Macroscopically, these nodules have typical characteristics such as single presentation or multiple presentations, are firm with a white tan, are whorled cut surface, and originate from the testicular tunics or epididymis [3]. Despite their typical tumor appearance, the preoperative diagnosis of a fibrous pseudotumor is challenging. Several authors have reported the ultrasonographic appearance of this entity [13, 19-22]; however, the findings on ultrasound are frequently nonspecific. They may present as either hyperechoic or hypoechoic lesions depending on the degree of calcification, hyalinized collagen, and granulation tissue [10]. Therefore, it is difficult to distinguish paratesticular fibrous pseudotumor from others by ultrasound findings alone. A recent study on ultrasonographic appearance of the tumors suggested the utility of constant acoustic shadowing of these lesions. Ohana et al. suggest that the presence of multiple and confluent extratesticular masses associated with significant acoustic shadowing and low-to-absent Doppler signal leads to the diagnosis of pseudotumor of the tunica vaginalis. [14]. Although case reports with MRI are limited, some studies have reported a specific appearance with an extratesticular multiple nodular lesion that exhibits intermediate-to-low signal intensity on T1- and T2-weighted images, with little or no gadolinium enhancement [20, 23]. Our result showed similar observation and suggested that water imaging might be useful for tumor visualization (Figures 1(f) and 1(g)). However, distinguishing these masses from malignant tumors on the basis of clinical and radiological findings can be difficult.

Depending on the difficulty of diagnostic imaging, orchiectomy for testicular fibrous pseudotumors has been reported in several case reports [1, 3-7]. Because benign tumors are frequently reported for testicular and paratesticular tumors (n = 36/43, 83.7%) [5], testicular-sparing surgery combined with frozen section assessment is optimal when fibrous pseudotumor is suspected. However, frozen section assessment for testicular and paratesticular lesions has not been well utilized because clinical diagnosis is typically accurate [5]. Not many studies have suggested that frozen section assessment is accurate and effective for preventing radical orchiectomy [5, 24, 25]; however, a recent study suggested the efficacy of frozen section assessment for testicular and paratesticular lesions for which malignancy is suspected. Their results suggested that frozen section assessment aided in preventing unnecessary radical orchiectomy (83.7%) for a benign diagnosis [5].

4. Conclusion

Testicular-sparing surgery combined with frozen section assessment is primarily used for treating paratesticular masses.

Ethical Approval

This study was conducted according to the ethical standards of the Declaration of Helsinki (1964). Written informed consent was obtained from the patient.


Written informed consent was obtained from the patient.

Conflicts of Interest

The authors declare that there are no conflicts of interest regarding the publication of this article.


This study was supported by a Grant-in-Aid for Scientific Research (nos. 15H02563, 15K15579, 1701118, 1701119, 17K16768, 17K16770, and 17K16771) from the Japan Society for the Promotion of Science. The authors would like to thank Enago ( for the English language review.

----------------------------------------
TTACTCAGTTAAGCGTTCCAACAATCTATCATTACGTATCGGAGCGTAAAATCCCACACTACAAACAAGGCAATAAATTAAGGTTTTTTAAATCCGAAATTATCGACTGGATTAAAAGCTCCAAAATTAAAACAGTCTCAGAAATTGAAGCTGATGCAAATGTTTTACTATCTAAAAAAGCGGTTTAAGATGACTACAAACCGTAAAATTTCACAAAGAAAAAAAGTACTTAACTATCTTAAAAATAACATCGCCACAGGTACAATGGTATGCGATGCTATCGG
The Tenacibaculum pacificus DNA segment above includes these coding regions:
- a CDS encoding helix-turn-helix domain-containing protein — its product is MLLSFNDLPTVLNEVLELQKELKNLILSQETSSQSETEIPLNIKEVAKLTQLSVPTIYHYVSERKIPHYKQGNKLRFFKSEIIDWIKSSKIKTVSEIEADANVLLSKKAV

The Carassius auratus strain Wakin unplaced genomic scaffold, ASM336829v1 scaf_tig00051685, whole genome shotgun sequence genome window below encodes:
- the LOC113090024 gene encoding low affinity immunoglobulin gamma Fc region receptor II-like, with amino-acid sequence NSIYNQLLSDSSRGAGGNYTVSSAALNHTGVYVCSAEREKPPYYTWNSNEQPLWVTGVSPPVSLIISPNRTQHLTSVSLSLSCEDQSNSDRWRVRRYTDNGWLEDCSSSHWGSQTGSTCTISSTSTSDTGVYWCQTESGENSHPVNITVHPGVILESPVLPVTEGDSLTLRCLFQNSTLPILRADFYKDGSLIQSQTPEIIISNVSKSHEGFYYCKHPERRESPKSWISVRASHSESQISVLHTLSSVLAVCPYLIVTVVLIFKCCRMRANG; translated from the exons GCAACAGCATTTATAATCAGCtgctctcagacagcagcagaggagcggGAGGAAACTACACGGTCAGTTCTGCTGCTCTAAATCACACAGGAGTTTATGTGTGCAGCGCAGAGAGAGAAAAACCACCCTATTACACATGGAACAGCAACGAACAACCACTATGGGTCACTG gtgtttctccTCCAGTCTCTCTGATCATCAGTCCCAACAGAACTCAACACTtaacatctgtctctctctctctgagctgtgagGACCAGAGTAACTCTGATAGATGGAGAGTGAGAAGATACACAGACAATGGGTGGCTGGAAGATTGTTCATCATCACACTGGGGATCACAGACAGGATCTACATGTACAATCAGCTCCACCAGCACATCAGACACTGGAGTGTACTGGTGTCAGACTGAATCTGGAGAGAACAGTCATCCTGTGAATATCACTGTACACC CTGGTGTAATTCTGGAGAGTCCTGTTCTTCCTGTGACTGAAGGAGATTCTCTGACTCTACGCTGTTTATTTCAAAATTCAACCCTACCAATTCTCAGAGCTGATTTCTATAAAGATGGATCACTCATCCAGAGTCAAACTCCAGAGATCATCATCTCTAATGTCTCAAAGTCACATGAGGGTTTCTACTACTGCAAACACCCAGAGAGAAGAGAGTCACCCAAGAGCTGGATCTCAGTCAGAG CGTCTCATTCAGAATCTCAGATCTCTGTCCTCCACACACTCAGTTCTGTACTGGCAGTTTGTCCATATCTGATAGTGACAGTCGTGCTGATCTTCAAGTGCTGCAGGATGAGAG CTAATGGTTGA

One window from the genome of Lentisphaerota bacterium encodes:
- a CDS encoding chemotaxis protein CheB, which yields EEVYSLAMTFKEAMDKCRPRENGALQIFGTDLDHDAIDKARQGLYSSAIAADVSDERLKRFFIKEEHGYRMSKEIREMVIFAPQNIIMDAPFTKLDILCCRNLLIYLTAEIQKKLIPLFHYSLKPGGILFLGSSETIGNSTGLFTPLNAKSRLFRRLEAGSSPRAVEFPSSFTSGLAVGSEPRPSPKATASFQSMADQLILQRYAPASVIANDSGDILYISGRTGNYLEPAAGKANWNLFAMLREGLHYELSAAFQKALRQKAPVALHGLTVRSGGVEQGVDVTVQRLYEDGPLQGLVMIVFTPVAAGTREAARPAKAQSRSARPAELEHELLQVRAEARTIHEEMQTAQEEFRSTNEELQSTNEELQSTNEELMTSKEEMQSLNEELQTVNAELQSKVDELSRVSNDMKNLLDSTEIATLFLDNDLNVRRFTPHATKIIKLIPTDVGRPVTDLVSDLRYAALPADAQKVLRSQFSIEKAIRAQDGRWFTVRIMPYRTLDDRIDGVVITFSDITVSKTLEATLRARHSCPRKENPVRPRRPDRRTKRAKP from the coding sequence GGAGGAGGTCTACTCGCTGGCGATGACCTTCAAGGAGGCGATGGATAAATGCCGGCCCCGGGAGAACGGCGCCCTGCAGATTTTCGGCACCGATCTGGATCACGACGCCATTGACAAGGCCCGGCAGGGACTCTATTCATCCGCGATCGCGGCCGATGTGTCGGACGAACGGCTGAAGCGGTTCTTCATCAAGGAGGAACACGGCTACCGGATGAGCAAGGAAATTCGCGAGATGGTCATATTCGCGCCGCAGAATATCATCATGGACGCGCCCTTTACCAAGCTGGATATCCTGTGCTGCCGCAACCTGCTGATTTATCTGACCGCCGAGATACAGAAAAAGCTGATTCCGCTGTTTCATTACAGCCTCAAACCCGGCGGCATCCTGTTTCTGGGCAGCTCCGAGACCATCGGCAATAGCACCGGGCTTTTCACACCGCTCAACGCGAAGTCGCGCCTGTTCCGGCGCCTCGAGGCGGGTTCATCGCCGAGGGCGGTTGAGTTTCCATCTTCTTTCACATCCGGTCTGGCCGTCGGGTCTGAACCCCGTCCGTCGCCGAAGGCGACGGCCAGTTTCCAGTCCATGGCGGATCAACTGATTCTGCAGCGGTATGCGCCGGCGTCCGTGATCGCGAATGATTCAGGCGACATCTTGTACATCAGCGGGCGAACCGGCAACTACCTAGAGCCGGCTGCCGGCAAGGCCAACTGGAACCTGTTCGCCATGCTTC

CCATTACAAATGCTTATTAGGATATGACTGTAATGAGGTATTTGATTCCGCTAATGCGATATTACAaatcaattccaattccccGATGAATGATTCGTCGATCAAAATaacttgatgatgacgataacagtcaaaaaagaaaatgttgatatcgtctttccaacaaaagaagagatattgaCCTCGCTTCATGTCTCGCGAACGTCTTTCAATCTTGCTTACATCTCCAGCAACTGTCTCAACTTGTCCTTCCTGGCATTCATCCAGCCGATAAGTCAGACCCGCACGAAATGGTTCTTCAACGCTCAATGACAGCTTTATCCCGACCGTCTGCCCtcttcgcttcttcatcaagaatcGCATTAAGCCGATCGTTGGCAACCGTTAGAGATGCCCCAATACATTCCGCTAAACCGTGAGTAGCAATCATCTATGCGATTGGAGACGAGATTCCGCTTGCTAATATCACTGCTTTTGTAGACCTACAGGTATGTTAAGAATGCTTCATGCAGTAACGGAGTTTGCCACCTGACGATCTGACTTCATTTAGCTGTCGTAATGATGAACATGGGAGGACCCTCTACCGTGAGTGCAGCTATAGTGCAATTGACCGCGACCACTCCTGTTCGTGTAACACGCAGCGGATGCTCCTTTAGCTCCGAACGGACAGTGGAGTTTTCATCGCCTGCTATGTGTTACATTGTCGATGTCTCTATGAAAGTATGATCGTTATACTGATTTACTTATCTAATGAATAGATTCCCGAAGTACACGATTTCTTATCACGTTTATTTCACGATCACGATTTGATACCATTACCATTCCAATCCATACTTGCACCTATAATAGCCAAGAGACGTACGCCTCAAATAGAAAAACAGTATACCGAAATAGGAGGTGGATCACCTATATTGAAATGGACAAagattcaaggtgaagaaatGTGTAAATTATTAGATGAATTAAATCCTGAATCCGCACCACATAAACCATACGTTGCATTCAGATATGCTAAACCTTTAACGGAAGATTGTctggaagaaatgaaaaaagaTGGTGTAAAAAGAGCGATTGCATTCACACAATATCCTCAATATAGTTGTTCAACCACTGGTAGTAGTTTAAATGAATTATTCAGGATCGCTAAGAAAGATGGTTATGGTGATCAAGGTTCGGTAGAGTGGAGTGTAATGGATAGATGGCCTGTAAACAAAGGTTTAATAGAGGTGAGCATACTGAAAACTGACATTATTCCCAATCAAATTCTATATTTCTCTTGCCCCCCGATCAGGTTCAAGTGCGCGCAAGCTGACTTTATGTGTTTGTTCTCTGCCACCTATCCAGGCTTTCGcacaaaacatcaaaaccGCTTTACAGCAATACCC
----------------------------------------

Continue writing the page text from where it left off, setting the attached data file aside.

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Hirotake Kodama, (1) Shingo Hatakeyama (iD), (1) Teppei Matsumoto, (1) Toshikazu Tanaka, (1) Hirotaka Horiguchi, (1) Yuka Kubota, (1) Hayato Yamamoto, (1) Atsushi Imai (iD), (2) Takahiro Yoneyama, (1) Yasuhiro Hashimoto (iD), (2) Takuya Koie, (1) and Chikara Ohyama (1,2)

(1) Department of Urology, Hirosaki University Graduate School of Medicine, Hirosaki, Japan

(2) Department of Advanced Transplant and Regenerative Medicine, Hirosaki University Graduate School of Medicine,Hirosaki, Japan

Correspondence should be addressed to Shingo Hatakeyama;

Received 12 August 2017; Revised 11 December 2017; Accepted 20 December 2017; Published 17 January 2018

Academic Editor: Apul Goel

Caption: FIGURE 1: Imaging of the fibrous pseudotumor in the scrotum. Scrotal ultrasound revealed a normal testicle and multiple 3 to 7 mm hyperechoic lesions adjacent to the right testis ((a), arrows). Contrast-enhanced computed tomography (CT) showed high-density paratesticular tumors ((b), arrows). Magnetic resonance imaging (MRI) showed iso- and low-intensity paratesticular tumors in T1- ((c), arrows) and T2-weighted MR images ((d), arrows), respectively. Short TI inversion recovery (STIR) MRI showed low-intensity paratesticular tumors ((e), arrows). Water MRI showed high-intensity tumors ((f) and (g), arrows). T1WI: T1-weighted image; T2WI: T2-weighted image.

Caption: FIGURE 2: Macro- and microscopic findings of the fibrous pseudotumor. Macroscopic findings showed many paratesticular white pedicle masses (a). We excised the paratesticular white masses (b) and evaluated them via frozen section (scale bar = 1 cm). After it was determined that the masses were not malignant, the tunica vaginalis was excised and they were totally removed. Pathological findings showed the proliferation of typical fibroblasts distributed in multidirectional bundles of dissociated collagen fibers (c). Immunohistochemical staining was negative for D2-40 (mesothelioma, (d)), calretinin (mesothelioma, (e)), [beta]-catenin (desmoid-type fibromatosis, (f)), and anaplastic lymphoma kinase (ALK and inflammatory myofibroblastic tumor, (g)).
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Title Annotation:Case Report
Author:Kodama, Hirotake; Hatakeyama, Shingo; Matsumoto, Teppei; Tanaka, Toshikazu; Horiguchi, Hirotaka; Kub
Publication:Case Reports in Urology
Date:Jan 1, 2018